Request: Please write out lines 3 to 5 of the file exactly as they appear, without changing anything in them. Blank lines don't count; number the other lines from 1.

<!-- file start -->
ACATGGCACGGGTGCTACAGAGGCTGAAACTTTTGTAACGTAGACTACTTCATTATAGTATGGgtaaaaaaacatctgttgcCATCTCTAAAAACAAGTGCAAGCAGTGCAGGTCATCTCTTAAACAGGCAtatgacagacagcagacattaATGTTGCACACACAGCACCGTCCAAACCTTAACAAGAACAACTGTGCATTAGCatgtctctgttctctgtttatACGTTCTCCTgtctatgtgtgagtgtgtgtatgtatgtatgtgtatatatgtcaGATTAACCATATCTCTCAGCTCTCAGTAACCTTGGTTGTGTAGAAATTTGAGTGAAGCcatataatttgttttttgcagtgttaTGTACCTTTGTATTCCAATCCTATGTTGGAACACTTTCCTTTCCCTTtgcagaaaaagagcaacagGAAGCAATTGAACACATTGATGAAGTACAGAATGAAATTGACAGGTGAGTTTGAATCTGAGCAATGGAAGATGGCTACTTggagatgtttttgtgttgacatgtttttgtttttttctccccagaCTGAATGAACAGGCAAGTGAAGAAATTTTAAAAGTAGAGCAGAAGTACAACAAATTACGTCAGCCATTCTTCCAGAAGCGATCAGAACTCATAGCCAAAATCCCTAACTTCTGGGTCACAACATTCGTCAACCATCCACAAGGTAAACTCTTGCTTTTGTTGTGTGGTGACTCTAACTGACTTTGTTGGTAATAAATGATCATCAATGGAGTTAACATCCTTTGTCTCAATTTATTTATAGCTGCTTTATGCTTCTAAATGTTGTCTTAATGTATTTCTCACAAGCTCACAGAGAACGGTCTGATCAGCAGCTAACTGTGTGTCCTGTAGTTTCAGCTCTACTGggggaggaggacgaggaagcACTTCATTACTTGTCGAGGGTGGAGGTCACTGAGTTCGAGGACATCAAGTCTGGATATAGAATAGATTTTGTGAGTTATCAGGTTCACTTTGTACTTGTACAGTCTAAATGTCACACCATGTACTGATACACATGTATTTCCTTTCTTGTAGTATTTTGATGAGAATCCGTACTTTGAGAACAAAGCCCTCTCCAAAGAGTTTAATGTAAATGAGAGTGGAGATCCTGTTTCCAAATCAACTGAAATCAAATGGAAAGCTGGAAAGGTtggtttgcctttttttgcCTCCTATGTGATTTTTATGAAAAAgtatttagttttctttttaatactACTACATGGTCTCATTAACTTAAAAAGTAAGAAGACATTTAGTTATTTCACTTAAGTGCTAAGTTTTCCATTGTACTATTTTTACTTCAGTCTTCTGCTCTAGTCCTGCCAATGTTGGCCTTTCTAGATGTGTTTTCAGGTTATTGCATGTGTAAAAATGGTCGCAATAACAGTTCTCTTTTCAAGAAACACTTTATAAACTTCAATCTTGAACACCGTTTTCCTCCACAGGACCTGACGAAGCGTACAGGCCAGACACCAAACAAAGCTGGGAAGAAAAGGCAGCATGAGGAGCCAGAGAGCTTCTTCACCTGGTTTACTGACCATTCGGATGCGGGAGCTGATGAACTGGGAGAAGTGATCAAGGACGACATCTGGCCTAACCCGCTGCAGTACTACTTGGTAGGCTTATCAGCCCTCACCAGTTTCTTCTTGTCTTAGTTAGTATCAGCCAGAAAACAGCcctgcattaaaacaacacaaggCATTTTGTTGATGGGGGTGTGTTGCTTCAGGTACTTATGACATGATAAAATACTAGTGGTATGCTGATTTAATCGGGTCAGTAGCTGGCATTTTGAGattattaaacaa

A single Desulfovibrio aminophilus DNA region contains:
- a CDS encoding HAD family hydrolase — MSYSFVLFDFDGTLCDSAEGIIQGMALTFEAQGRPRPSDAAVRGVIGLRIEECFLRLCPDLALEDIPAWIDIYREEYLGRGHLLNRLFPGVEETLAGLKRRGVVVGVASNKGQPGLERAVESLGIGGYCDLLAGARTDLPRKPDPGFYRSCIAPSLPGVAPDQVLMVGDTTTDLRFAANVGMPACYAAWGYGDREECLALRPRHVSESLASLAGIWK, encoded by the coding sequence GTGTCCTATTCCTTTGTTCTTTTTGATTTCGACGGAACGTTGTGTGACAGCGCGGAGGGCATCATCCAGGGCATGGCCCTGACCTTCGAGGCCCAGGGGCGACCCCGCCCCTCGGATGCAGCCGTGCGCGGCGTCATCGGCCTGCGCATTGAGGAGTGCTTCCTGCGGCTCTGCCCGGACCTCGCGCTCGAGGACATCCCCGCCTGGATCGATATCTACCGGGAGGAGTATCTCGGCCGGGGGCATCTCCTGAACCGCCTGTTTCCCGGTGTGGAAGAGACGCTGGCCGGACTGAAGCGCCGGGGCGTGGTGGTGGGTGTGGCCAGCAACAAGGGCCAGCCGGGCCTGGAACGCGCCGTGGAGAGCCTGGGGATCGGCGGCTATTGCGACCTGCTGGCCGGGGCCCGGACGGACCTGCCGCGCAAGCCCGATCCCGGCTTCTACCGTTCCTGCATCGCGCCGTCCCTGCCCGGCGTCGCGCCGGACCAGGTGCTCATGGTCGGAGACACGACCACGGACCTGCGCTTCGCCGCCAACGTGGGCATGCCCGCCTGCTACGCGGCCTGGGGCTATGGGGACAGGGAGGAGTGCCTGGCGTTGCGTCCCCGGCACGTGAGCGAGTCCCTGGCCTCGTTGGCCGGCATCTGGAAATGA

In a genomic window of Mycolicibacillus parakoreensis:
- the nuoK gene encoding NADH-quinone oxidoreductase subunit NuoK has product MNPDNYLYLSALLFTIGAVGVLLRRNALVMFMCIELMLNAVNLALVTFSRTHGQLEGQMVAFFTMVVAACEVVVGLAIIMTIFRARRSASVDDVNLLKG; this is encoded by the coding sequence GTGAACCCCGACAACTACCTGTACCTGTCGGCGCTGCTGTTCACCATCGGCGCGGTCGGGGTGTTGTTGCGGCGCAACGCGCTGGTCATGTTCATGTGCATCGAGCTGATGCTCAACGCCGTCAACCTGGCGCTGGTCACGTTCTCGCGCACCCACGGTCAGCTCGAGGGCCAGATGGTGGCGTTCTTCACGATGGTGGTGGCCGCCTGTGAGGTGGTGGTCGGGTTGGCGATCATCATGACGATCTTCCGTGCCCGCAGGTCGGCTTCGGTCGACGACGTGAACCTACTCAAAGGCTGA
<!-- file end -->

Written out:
- a CDS encoding HAD family hydrolase — MSYSFVLFDFDGTLCDSAEGIIQGMALTFEAQGRPRPSDAAVRGVIGLRIEECFLRLCPDLALEDIPAWIDIYREEYLGRGHLLNRLFPGVEETLAGLKRRGVVVGVASNKGQPGLERAVESLGIGGYCDLLAGARTDLPRKPDPGFYRSCIAPSLPGVAPDQVLMVGDTTTDLRFAANVGMPACYAAWGYGDREECLALRPRHVSESLASLAGIWK, encoded by the coding sequence GTGTCCTATTCCTTTGTTCTTTTTGATTTCGACGGAACGTTGTGTGACAGCGCGGAGGGCATCATCCAGGGCATGGCCCTGACCTTCGAGGCCCAGGGGCGACCCCGCCCCTCGGATGCAGCCGTGCGCGGCGTCATCGGCCTGCGCATTGAGGAGTGCTTCCTGCGGCTCTGCCCGGACCTCGCGCTCGAGGACATCCCCGCCTGGATCGATATCTACCGGGAGGAGTATCTCGGCCGGGGGCATCTCCTGAACCGCCTGTTTCCCGGTGTGGAAGAGACGCTGGCCGGACTGAAGCGCCGGGGCGTGGTGGTGGGTGTGGCCAGCAACAAGGGCCAGCCGGGCCTGGAACGCGCCGTGGAGAGCCTGGGGATCGGCGGCTATTGCGACCTGCTGGCCGGGGCCCGGACGGACCTGCCGCGCAAGCCCGATCCCGGCTTCTACCGTTCCTGCATCGCGCCGTCCCTGCCCGGCGTCGCGCCGGACCAGGTGCTCATGGTCGGAGACACGACCACGGACCTGCGCTTCGCCGCCAACGTGGGCATGCCCGCCTGCTACGCGGCCTGGGGCTATGGGGACAGGGAGGAGTGCCTGGCGTTGCGTCCCCGGCACGTGAGCGAGTCCCTGGCCTCGTTGGCCGGCATCTGGAAATGA

In a genomic window of Mycolicibacillus parakoreensis:
- the nuoK gene encoding NADH-quinone oxidoreductase subunit NuoK has product MNPDNYLYLSALLFTIGAVGVLLRRNALVMFMCIELMLNAVNLALVTFSRTHGQLEGQMVAFFTMVVAACEVVVGLAIIMTIFRARRSASVDDVNLLKG; this is encoded by the coding sequence GTGAACCCCGACAACTACCTGTACCTGTCGGCGCTGCTGTTCACCATCGGCGCGGTCGGGGTGTTGTTGCGGCGCAACGCGCTGGTCATGTTCATGTGCATCGAGCTGATGCTCAACGCCGTCAACCTGGCGCTGGTCACGTTCTCGCGCACCCACGGTCAGCTCGAGGGCCAGATGGTGGCGTTCTTCACGATGGTGGTGGCCGCCTGTGAGGTGGTGGTCGGGTTGGCGATCATCATGACGATCTTCCGTGCCCGCAGGTCGGCTTCGGTCGACGACGTGAACCTACTCAAAGGCTGA